Samsung's latest ad makes a point but raises debate about using patriarchy to fight itself

They say that in a patriarchal society, change occurs very slowly. They also say that expecting a radical change to take place is asking for too much; that orthodox ways of thinking take time to be completely wiped out.

When it comes to effecting an attitudinal change, Samsung's latest ad put out by its CSR initiative is a step in the right direction. It traces the success story of a girl born into a family that wished for a boy and how she achieves her dreams, despite all odds, with support from her father.

The opening scene itself is telling of the background of her family. The look of disappointment is evident on the faces of all the men in the family, when they discover that the newborn child is a girl, not a boy. In a particularly poignant shot, the father says, "You're my son, not my daughter." But this fervently said dialogue seems to come from a place of denial rather than fondness.

From the very start, she is discouraged from doing things which are considered "not suitable" for girls, whether it is flying a kite or pursuing an education outside the village. This discouragement takes the form of teasing and jibes at first, and later, even escalates to family members outright crushing her dreams. Still, she persists and so does her father; the duo disobey the family's wishes and she ends up getting trained at a technical school.

What makes this ad and its story endearing is that right at the end, the father acknowledges that he should take pride in his daughter being a girl when she manages to get the electricity to work at home.

It is a refreshing development from Aamir Khan's 'Nayi Soch' ad, which features a mithaiwala, who credits the success of his shop to his daughters. He even names it Gurdeep Singh & Daughters, an obvious change from the convention of naming one's business with the suffix '& Sons'.

Sadly, the screen space in the ad was dominated by Khan's star presence and character, rather than the contribution that his on-screen daughters had made to the business.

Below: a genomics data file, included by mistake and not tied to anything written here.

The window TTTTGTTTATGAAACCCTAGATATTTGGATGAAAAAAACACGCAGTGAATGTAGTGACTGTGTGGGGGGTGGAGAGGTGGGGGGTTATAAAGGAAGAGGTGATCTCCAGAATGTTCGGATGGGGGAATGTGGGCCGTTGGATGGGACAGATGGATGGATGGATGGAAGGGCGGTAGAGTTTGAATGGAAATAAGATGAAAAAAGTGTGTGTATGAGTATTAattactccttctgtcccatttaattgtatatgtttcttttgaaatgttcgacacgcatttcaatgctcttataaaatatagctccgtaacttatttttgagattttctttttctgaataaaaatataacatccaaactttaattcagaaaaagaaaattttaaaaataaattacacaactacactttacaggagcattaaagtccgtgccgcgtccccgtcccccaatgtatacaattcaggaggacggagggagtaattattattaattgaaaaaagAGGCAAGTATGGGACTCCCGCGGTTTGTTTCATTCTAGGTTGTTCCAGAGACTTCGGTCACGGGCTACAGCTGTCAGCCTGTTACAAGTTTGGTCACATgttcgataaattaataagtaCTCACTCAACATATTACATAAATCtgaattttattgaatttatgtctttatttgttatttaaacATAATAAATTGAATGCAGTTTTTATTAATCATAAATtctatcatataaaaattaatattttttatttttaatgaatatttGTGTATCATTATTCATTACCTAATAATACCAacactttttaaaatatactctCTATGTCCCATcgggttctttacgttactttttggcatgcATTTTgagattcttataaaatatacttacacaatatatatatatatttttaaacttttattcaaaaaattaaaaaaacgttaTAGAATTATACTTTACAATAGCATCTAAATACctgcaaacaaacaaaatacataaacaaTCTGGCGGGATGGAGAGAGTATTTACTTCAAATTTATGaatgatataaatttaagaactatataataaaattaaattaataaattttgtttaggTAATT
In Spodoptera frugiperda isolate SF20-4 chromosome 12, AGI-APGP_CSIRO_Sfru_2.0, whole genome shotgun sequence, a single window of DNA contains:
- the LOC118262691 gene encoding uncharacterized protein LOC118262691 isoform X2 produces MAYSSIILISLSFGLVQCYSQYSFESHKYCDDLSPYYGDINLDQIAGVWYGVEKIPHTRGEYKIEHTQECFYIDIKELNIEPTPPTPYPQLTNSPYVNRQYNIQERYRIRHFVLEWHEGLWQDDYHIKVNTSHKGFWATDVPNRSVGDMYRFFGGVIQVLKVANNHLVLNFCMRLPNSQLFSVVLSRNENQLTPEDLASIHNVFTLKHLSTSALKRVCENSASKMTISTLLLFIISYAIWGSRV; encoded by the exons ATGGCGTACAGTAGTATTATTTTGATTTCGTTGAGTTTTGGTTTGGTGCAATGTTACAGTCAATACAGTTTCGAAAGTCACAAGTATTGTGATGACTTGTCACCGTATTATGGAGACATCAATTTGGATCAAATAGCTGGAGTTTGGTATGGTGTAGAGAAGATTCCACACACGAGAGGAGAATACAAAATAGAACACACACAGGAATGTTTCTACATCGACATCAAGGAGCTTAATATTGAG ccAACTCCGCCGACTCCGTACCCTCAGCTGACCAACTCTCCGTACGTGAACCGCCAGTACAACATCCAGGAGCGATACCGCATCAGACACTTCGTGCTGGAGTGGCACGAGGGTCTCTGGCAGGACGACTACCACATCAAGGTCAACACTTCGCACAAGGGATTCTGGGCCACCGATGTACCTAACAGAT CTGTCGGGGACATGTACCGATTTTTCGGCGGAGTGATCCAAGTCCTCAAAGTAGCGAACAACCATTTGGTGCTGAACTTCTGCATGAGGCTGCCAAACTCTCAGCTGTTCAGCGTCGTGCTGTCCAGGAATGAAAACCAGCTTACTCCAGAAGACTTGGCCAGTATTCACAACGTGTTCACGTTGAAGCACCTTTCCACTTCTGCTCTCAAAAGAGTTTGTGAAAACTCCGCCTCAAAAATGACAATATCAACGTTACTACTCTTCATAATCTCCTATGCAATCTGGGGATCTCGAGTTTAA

In fact, they feature in the ad for less than 10 seconds, making it obvious that they are not the focus of the add, Khan's kindness and pride is. On the contrary, Samsung's ad throws the spotlight on the girl and her hard work. Her father is an important albeit supporting character in the plot.

At the same time, it raises the debate surrounding a familiar but problematic strategy employed in such ads, which talk about smashing the patriarchy whilst (knowingly or unknowingly) upholding patriarchal notions. In order to convince himself about the need to educate and empower his daughter, the father in the Samsung ad calls her his 'son' until she proves her mettle.

You can guess that in his head, he's trying to tell himself that his daughter should aspire to ambitions that are afforded to only boys. In that sense, he is still subscribing to patriarchal notions.

A similar strategy was adopted in an ad featuring Vidya Balan, who stressed the need for rural homes to have bathrooms housed within them. At the wedding ceremony of a bride who is forced to hide her face in a ghunghat, Balan asks the bride's mother-in-law where the bathroom is and is appalled when she is told that she will have to go out in the open.

Balan's punchline in the ad is a dialogue where she says that if the bride is expected to urinate in the open, she might as well give up wearing her ghunghat too. The mother-in-law expresses surprise and undergoes a change in thought. But will she stop forcing her daughter-in-law to wear the ghunghat and threaten her when she takes it off?

The downside of using such a strategy is obvious; it will take longer to weed out discriminatory attitudes because such ads are not absolute in their rejection of patriarchy. Still, one cannot deny the good that comes out of such advertising, because it helps to make the messaging more familiar and palatable.


Published Date: Jun 07, 2017 03:53 pm | Updated Date: Jun 07, 2017 03:53 pm


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